Free Yourself From Windows Vista

I have become the de-facto neighborhood tech support geek. Huh, you ask? Well, combine a pretty face with a bit of computer hackery know-how, and what do you expect?

During the course of regular Windows tech support adventures, I have accidentally observed an interesting trend ever since our friends in Redmond gave us Windows Vista. The trend: Tech support calls are up — way up. Before Vista, I would go months without a call, and now I’m getting called constantly. Here are a couple gems from this week:

1. The infinite reboot

We all know we’re supposed to keep our computers up to date with the latest patches from Microsoft, right? If not, the boogey man will get you, and the terrorists will win the War. So we all dutifully download and install (automatically, of course) these beloved patches every month like it’s our patriotic duty. Well, this week Microsoft released a particularly good patch. This one causes your computer to reboot so it can finish applying the updates (a normal course, to be sure), but after the reboot, and before you can actually login to your computer, it reboots again. Then it repeats the process, reboot, apply the patch, fail, reboot, apply the patch, fail, and you get the picture. There is no solution that I could find, though I did find lots of forums full of irate users whose computers stopped working. The only solution was a complete system wipe and re-install from scratch. The cost: about 8 hours.

2. “Easy” internet access

Jamie and I bought an iMac computer last week. It’s awesome. I brought it home, unboxed it, plugged it in, and it just worked. No configuration, no settings, no “cancel or allow?”, no headaches. It just worked. Internet worked, sound worked, movies worked, and I have about 75% fewer cords under my desk now.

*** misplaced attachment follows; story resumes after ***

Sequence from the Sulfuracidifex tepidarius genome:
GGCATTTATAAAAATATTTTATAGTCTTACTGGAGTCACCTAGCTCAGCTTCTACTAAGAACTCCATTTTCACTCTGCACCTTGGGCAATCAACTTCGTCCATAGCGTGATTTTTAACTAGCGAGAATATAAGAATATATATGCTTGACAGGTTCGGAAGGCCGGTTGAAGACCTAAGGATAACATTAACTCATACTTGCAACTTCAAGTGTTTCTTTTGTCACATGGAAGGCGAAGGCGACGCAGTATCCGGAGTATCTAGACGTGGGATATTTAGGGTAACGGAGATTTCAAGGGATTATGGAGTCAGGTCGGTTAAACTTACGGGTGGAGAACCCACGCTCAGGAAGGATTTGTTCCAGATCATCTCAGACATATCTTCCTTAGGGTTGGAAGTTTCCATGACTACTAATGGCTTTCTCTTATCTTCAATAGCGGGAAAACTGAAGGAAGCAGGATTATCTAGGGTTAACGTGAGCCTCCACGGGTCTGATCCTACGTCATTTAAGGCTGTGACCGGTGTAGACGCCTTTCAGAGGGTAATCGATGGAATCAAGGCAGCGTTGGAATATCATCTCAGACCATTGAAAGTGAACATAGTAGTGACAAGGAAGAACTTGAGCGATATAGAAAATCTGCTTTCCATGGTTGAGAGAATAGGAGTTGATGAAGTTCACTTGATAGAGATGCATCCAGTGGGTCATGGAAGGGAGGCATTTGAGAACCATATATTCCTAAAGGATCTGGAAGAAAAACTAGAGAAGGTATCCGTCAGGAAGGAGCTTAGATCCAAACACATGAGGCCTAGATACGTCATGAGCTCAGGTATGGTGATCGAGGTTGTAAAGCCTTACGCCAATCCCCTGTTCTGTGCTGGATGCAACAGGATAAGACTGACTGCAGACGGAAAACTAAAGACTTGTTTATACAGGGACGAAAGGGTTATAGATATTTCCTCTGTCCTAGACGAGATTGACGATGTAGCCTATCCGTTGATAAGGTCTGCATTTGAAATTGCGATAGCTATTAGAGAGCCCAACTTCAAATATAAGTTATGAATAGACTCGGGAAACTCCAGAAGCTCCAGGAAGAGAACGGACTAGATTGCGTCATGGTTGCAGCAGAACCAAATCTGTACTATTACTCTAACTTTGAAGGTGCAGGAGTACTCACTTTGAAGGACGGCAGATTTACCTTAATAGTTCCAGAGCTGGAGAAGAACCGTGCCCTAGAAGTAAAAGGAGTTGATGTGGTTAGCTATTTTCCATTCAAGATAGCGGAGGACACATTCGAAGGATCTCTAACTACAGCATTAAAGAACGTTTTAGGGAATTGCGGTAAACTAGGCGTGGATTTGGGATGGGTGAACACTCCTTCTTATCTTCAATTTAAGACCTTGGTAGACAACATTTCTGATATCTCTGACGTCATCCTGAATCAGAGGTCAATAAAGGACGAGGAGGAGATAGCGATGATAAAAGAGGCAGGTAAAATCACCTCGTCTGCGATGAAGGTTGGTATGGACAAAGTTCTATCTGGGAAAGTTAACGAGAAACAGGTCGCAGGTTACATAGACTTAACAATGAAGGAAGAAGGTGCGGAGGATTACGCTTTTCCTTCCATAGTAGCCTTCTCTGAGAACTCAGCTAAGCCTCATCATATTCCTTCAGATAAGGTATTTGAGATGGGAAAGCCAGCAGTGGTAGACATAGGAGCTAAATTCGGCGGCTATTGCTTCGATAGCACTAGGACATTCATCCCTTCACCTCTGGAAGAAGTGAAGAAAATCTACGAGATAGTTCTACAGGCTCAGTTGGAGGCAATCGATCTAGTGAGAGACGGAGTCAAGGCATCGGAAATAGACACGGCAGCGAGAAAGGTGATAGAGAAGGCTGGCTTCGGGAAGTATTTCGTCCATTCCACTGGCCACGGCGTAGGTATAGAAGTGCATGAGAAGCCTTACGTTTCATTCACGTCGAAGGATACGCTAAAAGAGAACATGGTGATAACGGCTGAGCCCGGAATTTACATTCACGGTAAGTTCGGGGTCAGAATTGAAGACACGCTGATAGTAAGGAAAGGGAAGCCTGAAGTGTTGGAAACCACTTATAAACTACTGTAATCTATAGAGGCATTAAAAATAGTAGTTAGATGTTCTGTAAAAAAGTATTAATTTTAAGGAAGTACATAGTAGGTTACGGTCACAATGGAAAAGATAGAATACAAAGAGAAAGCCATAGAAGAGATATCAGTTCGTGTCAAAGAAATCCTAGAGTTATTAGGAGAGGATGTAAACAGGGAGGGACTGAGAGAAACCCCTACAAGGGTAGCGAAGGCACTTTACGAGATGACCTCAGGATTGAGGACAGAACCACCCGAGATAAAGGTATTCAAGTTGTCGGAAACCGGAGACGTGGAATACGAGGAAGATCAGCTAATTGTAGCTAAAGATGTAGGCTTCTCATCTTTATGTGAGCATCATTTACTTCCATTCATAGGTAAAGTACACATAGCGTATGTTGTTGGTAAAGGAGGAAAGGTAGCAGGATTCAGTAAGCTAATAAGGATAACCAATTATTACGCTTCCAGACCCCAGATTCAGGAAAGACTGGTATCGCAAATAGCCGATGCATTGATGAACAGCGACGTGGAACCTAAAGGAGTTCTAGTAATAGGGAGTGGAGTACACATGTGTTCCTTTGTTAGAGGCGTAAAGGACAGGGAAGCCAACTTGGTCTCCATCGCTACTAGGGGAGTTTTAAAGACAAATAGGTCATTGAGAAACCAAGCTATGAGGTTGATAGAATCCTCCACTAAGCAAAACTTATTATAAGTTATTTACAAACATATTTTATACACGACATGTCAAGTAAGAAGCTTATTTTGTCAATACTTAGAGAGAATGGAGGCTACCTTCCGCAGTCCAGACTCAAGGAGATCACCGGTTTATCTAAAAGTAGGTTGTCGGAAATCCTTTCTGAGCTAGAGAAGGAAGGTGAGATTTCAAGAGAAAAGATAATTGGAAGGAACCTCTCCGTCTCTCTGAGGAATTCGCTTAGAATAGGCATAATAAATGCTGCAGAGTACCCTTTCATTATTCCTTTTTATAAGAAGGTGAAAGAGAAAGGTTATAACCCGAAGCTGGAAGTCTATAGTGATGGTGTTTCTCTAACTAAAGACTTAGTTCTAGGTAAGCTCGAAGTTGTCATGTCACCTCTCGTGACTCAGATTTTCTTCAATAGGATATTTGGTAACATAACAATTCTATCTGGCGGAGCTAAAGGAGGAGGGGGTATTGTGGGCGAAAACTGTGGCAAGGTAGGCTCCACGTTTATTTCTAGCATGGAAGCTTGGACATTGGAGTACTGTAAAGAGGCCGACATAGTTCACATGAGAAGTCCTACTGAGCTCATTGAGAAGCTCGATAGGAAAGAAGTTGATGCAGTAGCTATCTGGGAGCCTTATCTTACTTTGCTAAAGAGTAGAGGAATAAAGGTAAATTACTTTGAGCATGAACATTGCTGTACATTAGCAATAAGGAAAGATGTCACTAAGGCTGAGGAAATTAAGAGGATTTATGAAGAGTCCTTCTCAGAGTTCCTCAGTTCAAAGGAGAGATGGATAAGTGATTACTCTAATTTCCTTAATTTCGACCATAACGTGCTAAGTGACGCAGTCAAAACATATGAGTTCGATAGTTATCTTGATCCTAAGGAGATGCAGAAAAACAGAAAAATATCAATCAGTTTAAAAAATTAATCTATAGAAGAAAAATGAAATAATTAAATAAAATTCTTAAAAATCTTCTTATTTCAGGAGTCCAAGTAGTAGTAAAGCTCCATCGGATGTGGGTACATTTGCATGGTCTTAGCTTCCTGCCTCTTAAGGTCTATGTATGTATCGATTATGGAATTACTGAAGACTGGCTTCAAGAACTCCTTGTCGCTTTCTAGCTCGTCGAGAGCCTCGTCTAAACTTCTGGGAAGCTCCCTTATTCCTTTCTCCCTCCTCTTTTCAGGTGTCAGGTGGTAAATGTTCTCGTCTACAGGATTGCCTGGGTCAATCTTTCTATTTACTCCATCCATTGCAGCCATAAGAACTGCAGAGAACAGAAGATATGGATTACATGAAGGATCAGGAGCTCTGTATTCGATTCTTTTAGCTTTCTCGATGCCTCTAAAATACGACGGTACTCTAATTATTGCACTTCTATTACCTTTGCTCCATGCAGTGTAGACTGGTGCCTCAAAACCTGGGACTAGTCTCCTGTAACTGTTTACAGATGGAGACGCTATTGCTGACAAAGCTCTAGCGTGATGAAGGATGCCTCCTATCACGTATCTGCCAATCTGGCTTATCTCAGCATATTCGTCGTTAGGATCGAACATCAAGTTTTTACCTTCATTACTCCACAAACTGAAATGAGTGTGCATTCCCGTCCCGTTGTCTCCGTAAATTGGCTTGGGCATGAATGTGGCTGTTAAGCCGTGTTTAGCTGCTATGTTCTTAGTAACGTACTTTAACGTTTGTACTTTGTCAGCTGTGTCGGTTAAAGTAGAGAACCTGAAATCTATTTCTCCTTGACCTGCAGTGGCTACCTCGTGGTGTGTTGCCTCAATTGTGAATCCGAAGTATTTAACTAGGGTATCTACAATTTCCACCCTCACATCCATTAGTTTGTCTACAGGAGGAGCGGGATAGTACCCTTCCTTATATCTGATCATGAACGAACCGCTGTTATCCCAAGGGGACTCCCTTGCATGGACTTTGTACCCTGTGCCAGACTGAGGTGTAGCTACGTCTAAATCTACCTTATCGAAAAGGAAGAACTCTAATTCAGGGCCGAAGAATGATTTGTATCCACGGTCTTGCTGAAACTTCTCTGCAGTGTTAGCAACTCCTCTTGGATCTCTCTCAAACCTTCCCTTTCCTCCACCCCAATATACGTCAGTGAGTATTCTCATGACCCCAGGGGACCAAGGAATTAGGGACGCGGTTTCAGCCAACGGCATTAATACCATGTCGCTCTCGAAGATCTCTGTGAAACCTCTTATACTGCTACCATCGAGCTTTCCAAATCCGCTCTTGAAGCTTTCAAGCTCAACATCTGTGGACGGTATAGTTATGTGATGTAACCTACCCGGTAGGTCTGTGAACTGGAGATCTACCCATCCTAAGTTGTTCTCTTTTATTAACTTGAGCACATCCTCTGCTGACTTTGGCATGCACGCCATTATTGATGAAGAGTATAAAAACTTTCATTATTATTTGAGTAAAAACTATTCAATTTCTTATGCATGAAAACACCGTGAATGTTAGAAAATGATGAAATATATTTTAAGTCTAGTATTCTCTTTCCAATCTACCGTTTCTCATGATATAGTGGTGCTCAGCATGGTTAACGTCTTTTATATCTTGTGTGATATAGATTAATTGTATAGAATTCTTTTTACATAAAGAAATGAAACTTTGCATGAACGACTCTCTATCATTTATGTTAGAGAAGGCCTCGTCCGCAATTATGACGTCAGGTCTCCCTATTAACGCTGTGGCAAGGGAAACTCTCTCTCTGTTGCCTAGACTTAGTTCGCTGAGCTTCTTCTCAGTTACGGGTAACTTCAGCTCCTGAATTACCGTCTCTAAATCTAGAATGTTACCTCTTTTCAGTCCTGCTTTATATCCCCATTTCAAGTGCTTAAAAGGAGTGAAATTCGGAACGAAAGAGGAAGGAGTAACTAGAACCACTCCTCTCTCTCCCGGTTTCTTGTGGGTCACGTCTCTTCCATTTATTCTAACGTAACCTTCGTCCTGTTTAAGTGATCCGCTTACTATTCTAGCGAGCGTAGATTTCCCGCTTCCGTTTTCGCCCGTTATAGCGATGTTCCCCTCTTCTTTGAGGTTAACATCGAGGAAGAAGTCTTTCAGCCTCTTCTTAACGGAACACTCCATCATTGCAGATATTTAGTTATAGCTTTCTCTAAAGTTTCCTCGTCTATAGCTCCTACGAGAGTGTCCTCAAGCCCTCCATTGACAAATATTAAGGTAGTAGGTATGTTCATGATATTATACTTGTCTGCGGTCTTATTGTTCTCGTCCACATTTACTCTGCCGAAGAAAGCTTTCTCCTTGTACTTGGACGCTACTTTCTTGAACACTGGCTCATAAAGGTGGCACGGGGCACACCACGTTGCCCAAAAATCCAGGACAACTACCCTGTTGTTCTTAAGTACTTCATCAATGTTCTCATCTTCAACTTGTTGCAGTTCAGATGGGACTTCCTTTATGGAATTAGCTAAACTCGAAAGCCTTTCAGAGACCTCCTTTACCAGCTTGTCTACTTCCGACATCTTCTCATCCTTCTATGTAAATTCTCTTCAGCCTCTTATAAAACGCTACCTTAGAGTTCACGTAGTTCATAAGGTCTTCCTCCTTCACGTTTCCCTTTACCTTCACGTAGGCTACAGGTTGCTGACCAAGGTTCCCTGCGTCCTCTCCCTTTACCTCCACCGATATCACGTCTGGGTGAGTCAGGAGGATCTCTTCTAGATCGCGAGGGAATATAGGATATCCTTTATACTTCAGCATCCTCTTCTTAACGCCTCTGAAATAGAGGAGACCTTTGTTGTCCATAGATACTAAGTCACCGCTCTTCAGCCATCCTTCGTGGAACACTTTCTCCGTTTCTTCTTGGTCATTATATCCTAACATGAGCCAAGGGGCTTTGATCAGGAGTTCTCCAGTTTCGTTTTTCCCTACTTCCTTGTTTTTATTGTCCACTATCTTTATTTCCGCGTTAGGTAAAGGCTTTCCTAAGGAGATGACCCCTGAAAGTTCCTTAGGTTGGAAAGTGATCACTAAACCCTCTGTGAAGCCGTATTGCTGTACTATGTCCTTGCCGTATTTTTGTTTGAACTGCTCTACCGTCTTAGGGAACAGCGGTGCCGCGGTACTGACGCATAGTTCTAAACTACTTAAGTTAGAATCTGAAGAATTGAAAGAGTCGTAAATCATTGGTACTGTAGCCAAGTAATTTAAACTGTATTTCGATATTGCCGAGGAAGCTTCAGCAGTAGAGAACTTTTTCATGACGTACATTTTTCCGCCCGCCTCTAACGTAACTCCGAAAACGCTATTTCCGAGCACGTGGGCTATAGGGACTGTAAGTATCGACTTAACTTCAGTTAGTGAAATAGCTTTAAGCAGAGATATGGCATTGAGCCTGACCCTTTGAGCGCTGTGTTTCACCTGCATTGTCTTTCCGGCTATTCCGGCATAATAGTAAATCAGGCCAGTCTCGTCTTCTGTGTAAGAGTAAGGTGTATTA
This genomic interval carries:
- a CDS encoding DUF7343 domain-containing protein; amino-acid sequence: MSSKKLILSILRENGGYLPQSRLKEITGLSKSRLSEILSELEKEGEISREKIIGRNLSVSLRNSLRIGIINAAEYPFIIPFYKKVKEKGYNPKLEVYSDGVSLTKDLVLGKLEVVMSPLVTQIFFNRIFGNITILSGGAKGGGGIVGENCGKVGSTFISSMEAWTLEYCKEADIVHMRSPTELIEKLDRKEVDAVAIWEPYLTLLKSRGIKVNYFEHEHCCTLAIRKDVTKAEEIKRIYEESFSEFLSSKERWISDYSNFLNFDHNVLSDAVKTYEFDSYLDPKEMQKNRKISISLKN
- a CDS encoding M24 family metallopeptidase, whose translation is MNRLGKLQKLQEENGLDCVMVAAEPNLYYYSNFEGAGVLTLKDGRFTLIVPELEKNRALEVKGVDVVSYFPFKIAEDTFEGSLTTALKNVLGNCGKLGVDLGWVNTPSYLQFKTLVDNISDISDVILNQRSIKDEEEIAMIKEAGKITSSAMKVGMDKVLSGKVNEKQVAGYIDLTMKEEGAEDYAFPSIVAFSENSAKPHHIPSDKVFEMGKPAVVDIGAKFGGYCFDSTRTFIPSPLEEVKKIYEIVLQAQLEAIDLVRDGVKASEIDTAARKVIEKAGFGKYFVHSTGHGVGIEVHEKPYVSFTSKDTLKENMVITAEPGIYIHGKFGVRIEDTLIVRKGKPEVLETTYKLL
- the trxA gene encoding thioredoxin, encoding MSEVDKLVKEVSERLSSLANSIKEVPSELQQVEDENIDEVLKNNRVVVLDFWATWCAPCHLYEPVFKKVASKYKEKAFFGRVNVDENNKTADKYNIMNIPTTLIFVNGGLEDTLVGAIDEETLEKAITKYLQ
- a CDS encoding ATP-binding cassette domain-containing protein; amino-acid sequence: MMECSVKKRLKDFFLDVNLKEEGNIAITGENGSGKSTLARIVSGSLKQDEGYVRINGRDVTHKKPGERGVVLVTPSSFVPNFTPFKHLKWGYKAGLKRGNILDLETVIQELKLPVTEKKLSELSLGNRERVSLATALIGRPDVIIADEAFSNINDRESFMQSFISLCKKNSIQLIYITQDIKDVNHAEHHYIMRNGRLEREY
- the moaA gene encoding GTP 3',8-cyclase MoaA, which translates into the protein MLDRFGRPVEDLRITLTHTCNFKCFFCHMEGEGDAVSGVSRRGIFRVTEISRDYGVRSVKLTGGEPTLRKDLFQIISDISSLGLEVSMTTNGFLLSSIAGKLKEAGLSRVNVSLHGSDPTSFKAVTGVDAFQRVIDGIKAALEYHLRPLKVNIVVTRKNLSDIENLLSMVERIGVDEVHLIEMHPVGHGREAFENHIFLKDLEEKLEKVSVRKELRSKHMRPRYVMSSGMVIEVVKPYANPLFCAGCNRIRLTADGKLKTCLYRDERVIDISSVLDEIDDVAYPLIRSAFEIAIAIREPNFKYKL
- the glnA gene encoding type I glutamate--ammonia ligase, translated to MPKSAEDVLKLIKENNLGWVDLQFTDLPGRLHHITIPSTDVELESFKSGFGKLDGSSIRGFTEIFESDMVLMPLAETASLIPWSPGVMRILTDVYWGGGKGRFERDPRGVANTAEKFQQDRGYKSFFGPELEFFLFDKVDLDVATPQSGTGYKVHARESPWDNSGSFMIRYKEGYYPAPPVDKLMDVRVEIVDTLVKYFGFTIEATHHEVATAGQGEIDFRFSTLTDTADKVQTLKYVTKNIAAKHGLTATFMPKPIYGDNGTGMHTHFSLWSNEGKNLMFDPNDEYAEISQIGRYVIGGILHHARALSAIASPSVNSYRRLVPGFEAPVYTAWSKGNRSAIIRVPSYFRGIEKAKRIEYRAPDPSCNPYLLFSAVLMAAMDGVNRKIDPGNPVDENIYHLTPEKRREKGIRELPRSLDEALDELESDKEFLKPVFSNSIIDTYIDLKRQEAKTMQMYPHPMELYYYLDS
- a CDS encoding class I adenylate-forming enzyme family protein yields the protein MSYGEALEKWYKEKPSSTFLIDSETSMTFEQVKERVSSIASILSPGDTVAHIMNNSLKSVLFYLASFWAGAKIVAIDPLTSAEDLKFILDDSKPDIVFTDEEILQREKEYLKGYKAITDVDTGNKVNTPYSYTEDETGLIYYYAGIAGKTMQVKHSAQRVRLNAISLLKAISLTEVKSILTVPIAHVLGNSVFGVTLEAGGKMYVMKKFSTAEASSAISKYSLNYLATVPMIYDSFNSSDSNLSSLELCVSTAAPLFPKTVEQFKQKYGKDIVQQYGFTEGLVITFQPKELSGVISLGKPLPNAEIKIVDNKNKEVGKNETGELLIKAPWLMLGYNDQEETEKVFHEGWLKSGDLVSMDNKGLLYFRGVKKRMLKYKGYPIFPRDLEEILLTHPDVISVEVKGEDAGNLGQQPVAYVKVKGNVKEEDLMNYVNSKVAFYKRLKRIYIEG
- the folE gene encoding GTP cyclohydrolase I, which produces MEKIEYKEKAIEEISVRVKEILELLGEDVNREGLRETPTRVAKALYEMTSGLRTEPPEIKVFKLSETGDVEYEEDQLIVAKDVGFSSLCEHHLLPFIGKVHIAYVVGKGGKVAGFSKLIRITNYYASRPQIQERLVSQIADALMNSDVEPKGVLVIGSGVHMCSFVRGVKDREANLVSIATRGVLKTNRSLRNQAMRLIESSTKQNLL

On the other side of the coin, I was helping a friend setup their Comcast internet tonight in Windows Vista. I noticed that, out of the box, internet access is actually disabled (a “security” measure I’m sure since only Terrorists and Communists use the internet). But you can’t tell by looking at any settings in the control panel. It appears that it should be working. To make it work, you actually have to navigate to the control panel, then to “Network and sharing center” (yeah, I would have guess that meant “get me on the freaking internet”), then you have to disable the “Local Area Network Connection”, and then, and finally, you have to re-enable it. Some of this requires a right mouse click, some of it a double click, and some of a left mouse click. What a pain. Oh, and by the way, you get asked a couple times whether you want to “cancel or allow”, with a helpful warning that you should only “allow” if you trust the “executable” from “Unknown Publisher”, which of course happens to be the publisher that I trust the most!

I just don’t know how Microsoft expects non-programmers to figure out how to use their computers.

I have never struggled to use a computer so much. This really is the hardest computer I’ve ever used, and I’ve used some of the most arcane UNIX and Linux workstations imaginable (HP-UX anyone?).

So, seriously people, do yourself a favor and get a Mac. Save yourself the hours of pain and suffering setting up this piece of crap from Microsoft.

Oh, and don’t complain that Macs cost more than Windows PC’s because a PC is only cheaper if your time is worthless.


The hot iMac with the hotter Wife.

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